Breastfeeding May Have A Huge Health Benefit For Moms, Too, Study Shows
Babies whose moms opt to breastfeed them reap the benefits: bolstered immune systems; fewer cases of asthma, ear infections, and allergies; a better chance of avoiding sudden infant death syndrome and obesity — the list goes on. And a newly published study found that breastfeeding may have a huge health benefit for moms, too. We already know that doing so can lower women's risk developing some cancers, help with post-delivery healing, and more — and the study showed that breastfeeding pretty significantly decreased a moms's risk of developing heart disease and having a stroke as well.
The study was observational, meaning that the nearly 290,000 women in China who were involved decided for themselves whether to breastfeed their babies. But the findings were striking nonetheless. Researchers from the University of Oxford, the Chinese Academy of Medical Sciences and Peking University were able to account for factors like obesity, smoking, and diabetes in determining that women who breastfed reduced their risk of heart disease by 9 percent, and their risk of stroke by 8 percent, according to U.S News & World Report. The benefits were even more dramatic for women who breastfed for two years or longer: Their likelihood of heart disease plummeted 18 percent, and their stroke risk by 17 percent.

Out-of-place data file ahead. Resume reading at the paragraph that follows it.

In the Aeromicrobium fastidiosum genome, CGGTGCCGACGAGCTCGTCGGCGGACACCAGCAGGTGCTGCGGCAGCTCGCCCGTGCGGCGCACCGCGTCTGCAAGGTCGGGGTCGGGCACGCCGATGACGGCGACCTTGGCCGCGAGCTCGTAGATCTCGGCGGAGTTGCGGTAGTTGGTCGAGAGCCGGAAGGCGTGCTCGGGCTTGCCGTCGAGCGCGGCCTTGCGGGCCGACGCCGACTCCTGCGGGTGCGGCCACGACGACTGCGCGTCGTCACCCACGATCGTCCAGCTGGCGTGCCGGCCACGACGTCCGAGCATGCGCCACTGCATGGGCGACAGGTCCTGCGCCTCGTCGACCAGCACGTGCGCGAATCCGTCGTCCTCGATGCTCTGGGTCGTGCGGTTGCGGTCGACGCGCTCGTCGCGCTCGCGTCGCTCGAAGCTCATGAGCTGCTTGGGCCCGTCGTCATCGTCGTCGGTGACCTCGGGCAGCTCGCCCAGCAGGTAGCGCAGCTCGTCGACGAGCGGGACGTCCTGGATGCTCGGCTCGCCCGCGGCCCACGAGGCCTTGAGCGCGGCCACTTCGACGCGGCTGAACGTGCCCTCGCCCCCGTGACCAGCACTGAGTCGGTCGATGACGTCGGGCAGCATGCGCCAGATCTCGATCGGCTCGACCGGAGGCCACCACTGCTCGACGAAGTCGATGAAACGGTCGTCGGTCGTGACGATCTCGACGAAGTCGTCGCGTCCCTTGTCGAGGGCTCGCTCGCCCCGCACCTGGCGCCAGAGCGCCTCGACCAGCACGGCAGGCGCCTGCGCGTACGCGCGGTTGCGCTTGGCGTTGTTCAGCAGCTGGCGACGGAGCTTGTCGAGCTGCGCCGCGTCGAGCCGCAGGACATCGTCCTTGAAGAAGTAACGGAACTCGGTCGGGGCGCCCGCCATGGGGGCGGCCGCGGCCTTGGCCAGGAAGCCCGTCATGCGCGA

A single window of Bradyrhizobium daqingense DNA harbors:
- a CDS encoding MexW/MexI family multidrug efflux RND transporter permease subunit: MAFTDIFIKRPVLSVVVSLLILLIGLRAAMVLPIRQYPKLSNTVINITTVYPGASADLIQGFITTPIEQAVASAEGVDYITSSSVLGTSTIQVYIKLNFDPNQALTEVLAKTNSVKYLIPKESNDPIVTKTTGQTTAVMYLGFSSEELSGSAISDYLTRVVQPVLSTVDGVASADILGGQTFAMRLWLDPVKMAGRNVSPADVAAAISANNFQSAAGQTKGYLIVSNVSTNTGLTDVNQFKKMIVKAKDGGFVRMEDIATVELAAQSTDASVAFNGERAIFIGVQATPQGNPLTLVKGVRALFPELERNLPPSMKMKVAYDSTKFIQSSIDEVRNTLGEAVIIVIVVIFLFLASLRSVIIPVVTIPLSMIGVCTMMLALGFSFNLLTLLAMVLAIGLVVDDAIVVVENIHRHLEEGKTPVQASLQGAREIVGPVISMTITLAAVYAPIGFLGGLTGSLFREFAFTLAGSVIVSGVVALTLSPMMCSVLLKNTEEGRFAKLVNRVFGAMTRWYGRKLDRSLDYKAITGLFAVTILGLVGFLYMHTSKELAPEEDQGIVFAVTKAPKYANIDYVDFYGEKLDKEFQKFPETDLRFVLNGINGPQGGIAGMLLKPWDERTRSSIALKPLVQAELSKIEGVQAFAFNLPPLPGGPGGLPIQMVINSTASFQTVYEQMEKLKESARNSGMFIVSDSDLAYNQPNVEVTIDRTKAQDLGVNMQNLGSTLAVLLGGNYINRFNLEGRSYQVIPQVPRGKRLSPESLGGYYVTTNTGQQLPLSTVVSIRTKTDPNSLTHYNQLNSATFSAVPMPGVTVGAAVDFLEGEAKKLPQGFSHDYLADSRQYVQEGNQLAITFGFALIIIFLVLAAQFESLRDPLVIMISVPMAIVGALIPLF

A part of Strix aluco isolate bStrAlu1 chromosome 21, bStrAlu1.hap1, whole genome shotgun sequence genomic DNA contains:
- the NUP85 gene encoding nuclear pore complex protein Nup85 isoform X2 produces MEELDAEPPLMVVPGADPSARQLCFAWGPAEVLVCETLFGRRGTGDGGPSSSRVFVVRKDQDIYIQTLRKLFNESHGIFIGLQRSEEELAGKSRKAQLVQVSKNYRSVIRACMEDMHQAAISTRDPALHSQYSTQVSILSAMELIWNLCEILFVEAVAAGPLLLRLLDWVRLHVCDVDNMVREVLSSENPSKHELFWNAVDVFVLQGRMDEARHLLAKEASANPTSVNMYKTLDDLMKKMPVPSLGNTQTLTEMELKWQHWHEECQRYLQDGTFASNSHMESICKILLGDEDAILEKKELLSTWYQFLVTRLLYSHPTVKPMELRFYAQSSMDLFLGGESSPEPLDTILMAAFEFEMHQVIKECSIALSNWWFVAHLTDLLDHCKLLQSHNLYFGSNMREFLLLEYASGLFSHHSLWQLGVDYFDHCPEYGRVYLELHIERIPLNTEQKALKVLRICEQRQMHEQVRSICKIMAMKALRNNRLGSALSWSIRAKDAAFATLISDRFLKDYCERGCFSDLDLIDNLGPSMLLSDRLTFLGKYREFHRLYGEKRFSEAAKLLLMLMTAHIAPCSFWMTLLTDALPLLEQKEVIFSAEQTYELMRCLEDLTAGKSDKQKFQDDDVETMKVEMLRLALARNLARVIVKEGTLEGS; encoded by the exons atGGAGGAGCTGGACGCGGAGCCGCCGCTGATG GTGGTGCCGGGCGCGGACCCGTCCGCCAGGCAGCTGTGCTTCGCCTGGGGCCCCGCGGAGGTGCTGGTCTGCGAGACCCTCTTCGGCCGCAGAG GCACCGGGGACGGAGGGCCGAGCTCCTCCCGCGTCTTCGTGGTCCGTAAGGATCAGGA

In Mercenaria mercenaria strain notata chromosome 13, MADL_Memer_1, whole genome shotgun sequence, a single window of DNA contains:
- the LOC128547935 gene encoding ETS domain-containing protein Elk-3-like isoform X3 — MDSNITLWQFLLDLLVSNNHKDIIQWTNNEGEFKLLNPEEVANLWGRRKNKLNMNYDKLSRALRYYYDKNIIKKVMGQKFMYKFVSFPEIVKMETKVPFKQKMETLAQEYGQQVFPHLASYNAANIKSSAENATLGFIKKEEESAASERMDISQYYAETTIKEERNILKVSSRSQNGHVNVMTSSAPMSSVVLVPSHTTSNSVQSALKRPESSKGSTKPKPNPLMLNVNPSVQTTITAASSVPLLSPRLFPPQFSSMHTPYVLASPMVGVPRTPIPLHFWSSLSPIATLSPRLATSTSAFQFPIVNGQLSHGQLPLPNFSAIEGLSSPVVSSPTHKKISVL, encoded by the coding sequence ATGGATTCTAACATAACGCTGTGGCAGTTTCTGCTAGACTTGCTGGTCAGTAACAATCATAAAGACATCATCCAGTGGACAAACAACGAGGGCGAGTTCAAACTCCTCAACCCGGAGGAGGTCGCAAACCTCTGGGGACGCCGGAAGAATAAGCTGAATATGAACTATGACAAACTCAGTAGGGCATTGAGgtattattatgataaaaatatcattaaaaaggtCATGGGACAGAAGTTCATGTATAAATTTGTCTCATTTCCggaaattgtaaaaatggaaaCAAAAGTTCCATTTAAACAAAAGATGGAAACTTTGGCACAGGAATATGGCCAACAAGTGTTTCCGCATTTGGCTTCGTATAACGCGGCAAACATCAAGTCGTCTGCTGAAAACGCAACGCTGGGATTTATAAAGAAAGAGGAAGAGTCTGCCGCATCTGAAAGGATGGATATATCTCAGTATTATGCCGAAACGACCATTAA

The women in the study shared with the researchers information about how many children they had, whether they breastfed, and how long they breastfed, TIME reported. In turn, these researchers kept tabs on their health for almost 10 years, keeping an eye out for heart issues. They published the results of that labor in the Journal of the American Heart Association. Still, experts will need to conduct more research in order to determine the link between breastfeeding, heart disease, and strokes, University of Oxford research fellow in epidemiology Sanne Peters told the magazine.
But current knowledge suggests that breastfeeding helps women to lose fat that's accumulated and redistributed during pregnancy. If they don't get rid of the resulting metabolic reserve, risk factors for heart disease, such as atherosclerosis, could proliferate.
Robert Glatter, an emergency room physician at Lenox Hill Hospital in New York City, believes that the fact that the women in the study decided for themselves to breastfeed or not affected the ultimate conclusions. Women with higher BMIs, he told USA Today, tend to breastfeed at a lower rate and for shorter periods of time. In short, women who are healthier in general are the ones who embrace breastfeeding more readily, he explained:
What we do know is that anxiety, depression, being overweight and having low levels of the hormone oxytocin all elevate risk of cardiovascular disease. And what we generally see is that women who practice a healthier lifestyle tend to breastfeed more often, while those who are not as healthy don't seem to adopt the practice.
Still, the study does not conclude that not breastfeeding will cause a woman to develop heart problems, TIME reported. There any many reasons — from physical limitations to a scarcity of time off work – that women don’t breastfeed their babies. Even though breastfeeding is beneficial for many reasons, those who don’t do it should not feel guilty.